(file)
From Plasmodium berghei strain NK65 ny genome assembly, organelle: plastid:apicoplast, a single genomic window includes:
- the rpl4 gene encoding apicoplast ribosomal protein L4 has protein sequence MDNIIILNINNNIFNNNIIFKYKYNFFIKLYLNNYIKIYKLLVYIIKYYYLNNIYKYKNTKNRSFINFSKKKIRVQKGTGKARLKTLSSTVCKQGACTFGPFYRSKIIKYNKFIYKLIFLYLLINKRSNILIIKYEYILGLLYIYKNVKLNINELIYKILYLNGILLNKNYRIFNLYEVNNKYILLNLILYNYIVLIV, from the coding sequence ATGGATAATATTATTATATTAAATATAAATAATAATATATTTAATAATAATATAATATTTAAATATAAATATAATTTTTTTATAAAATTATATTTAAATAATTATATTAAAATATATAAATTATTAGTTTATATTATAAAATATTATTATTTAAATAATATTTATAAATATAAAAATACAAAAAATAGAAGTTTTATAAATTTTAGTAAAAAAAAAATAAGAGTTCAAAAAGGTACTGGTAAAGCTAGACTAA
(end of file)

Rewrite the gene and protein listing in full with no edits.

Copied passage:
From Plasmodium berghei strain NK65 ny genome assembly, organelle: plastid:apicoplast, a single genomic window includes:
- the rpl4 gene encoding apicoplast ribosomal protein L4 has protein sequence MDNIIILNINNNIFNNNIIFKYKYNFFIKLYLNNYIKIYKLLVYIIKYYYLNNIYKYKNTKNRSFINFSKKKIRVQKGTGKARLKTLSSTVCKQGACTFGPFYRSKIIKYNKFIYKLIFLYLLINKRSNILIIKYEYILGLLYIYKNVKLNINELIYKILYLNGILLNKNYRIFNLYEVNNKYILLNLILYNYIVLIV, from the coding sequence ATGGATAATATTATTATATTAAATATAAATAATAATATATTTAATAATAATATAATATTTAAATATAAATATAATTTTTTTATAAAATTATATTTAAATAATTATATTAAAATATATAAATTATTAGTTTATATTATAAAATATTATTATTTAAATAATATTTATAAATATAAAAATACAAAAAATAGAAGTTTTATAAATTTTAGTAAAAAAAAAATAAGAGTTCAAAAAGGTACTGGTAAAGCTAGACTAA